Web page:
Tuesday, 9 November 2021

Ian Wallace

DIM Wallace - With the passing of Ian Wallace last week a generation of birders lost a titan of the British birding scene who was rarely out of the news in the second half of the 20th Century. His involvement as chairman of the British Birds Rarities Committee often saw him clash with popular opinion, but he loved the cut and thrust of a heated debate and certainly never minced his words. His numerous papers and letters in that august journal were eagerly received before the internet age, all of which were wonderfully crafted, opinionated and often controversial. He was also a brilliant artist as testified by his involvement in the epic BWP volumes, and a legendary speaker - I engaged him once to talk at a Bedfordshire Bird Conference back in the 90`s and he brought the house down with tales of rarity finding - and massively overrun his slot, but that`s another story! Charismatic, and never dull, I would often see him in the field from Norfolk to Scilly and latterly at the Rutland Bird Fair sporting his trademark tam-o-shanta (actually, a "Kilmarnock Bonnet" as he once corrected me!) and tartan garb.


For me though his greatest legacy will be two books: Birdwatching in the Seventies and Discover Birds, both of which have survived the many purges of my book shelves down the years! I can open the pages anywhere in the first book and be transported back to my formative and favourite decade when David Bowie and Queens Park Rangers were in their pomp, Willow Tits and Tree Sparrows were two a penny, but you had to go to Minsmere to see a Marsh Harrier! Discover Birds is a treasure trove of anecdotes and artwork from around Britain and simply a joy to behold; I must`ve re-read it a dozen times or more and if you`ve ever lost your birding mo-jo, then this is the book to rekindle the fire! A heartfelt thank you then to the legendary bird man behind the initials - DIMW.


Scotney - A morning visit in fine drizzle delivered thousands of feral geese, Cormorants, common ducks and gulls to the lakes and fields beside the cycle track. A Golden Plover flock held a small, greyish individual that looked `interesting` but proved elusive to pin down due to the flighty nature of the flock and poor light. Also noted on the sward: Redshank, Dunlin and Curlew, four Brent Geese, plus a Black-necked Grebe at the Sussex end, three Ravens over and several distant Marsh Harriers and Buzzards. From Cockles Bridge an adult Whooper Swan (found earlier by MC) was still present on the fields towards the airfield alongside 30 Mutes.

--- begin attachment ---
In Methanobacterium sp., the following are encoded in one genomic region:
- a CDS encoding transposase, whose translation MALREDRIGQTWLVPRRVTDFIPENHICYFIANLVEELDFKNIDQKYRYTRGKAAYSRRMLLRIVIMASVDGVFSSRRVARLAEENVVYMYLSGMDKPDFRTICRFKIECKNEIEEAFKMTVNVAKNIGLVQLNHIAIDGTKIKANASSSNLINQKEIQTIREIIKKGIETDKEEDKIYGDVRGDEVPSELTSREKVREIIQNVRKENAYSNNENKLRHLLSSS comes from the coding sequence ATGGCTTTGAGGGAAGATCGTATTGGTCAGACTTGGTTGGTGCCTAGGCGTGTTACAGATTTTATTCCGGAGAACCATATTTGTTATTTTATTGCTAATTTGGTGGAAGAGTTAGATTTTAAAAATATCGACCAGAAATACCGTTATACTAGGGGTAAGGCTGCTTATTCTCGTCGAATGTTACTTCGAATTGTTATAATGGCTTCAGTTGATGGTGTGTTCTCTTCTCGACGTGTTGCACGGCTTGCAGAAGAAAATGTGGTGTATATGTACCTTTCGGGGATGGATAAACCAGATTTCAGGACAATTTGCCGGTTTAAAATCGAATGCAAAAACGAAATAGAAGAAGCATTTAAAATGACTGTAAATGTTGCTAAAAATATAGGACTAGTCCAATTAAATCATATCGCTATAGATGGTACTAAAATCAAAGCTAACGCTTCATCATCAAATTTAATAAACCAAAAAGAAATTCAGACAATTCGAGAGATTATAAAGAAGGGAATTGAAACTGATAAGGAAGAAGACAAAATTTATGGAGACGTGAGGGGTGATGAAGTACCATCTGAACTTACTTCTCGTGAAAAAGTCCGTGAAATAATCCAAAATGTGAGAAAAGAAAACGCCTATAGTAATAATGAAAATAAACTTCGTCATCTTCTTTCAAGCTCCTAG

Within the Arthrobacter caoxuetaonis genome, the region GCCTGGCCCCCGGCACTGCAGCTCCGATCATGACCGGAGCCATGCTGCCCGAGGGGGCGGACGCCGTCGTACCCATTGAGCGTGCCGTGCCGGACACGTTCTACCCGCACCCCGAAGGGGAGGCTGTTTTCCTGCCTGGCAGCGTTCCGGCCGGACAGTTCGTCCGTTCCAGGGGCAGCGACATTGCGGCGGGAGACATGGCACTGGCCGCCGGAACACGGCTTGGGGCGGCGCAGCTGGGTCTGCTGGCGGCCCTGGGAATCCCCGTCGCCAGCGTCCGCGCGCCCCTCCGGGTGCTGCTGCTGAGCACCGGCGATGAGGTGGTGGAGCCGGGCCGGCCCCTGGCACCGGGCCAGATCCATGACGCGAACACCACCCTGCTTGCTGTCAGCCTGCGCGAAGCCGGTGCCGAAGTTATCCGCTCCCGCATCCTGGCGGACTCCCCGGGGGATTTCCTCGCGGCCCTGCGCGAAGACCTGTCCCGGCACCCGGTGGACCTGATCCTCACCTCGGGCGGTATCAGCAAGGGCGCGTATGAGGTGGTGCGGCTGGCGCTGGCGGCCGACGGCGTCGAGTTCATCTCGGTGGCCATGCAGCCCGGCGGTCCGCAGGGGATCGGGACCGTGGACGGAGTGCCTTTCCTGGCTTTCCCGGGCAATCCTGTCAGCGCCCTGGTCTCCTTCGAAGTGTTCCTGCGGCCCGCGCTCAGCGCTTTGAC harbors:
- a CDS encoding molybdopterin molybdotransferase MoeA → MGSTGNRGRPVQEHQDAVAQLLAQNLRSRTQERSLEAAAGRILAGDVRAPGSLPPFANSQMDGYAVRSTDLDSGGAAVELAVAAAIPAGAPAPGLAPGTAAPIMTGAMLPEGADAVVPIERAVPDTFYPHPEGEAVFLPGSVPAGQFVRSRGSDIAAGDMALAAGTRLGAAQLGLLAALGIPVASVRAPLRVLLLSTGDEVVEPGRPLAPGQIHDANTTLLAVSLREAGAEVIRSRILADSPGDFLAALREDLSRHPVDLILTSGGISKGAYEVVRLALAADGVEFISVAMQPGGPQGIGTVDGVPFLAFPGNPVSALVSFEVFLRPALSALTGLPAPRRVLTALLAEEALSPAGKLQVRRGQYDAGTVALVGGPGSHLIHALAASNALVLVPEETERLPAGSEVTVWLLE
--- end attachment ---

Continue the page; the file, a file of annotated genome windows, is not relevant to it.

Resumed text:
Monday, 8 November 2021

Silent Fields

 New Romney - cold, dry and cloudy, light airs - Incredibly it has been a month since we decamped from coastal Plovers to hinterland Thurne (which apparently means `thorn bush` in old English). Anyhow, I`ve been flogging the local lanes and footpaths around `the village` on a near daily basis with limited success. The One Mile List now stands at 52 species of birds with most sightings coming from the paddocks, abandoned chicken sheds and old barns on the village periphery, including Great Spotted and Green Woodpeckers, Kestrel, Buzzard, Redwing, Grey Wagtail and Chiffchaff, but still not a sniff of a Greenfinch or Song Thrush so far. 


                                 Pale Buzzard, New Romney

Once out onto the farmland tracts birds are few and far between with small numbers of everything from a scattering of Yellowhammers, Reed and Corn Buntings, Redwings, Skylarks and Med Gulls, plus a Peregrine twice and Cetti`s Warbler once. Tramping around the muddy field margins I couldn`t help but recall the lyrics of Country Life by the folk band Show of Hands: "... silent fields, empty lanes...drifting smoke... the hammer blow of size and scale as agri barons strip this green and pleasant land..." A highly relevant song and a searing indictment of the state of the British countryside today.   


Friday, 5 November 2021

Lesser Redpolls

 Lade  - mild, dry and sunny, NW2 - First stop this morning was the local patch where the highlight was three Lesser Redpolls feeding in the birch tree by the ponds that showed really well in the bright sunshine for all of five minutes before flying off inland. A couple of Bramblings `wheezed` overhead along with a trickle of Skylarks and Chaffinches, plus Chiffchaff and Cetti`s Warbler in the sallows, a Marsh Harrier quartering the south lake reedbed and several Water Rails vocalising from the willow swamp. Wildfowl numbers on both lakes continue to low.

                                 Kestrel atop the VC roof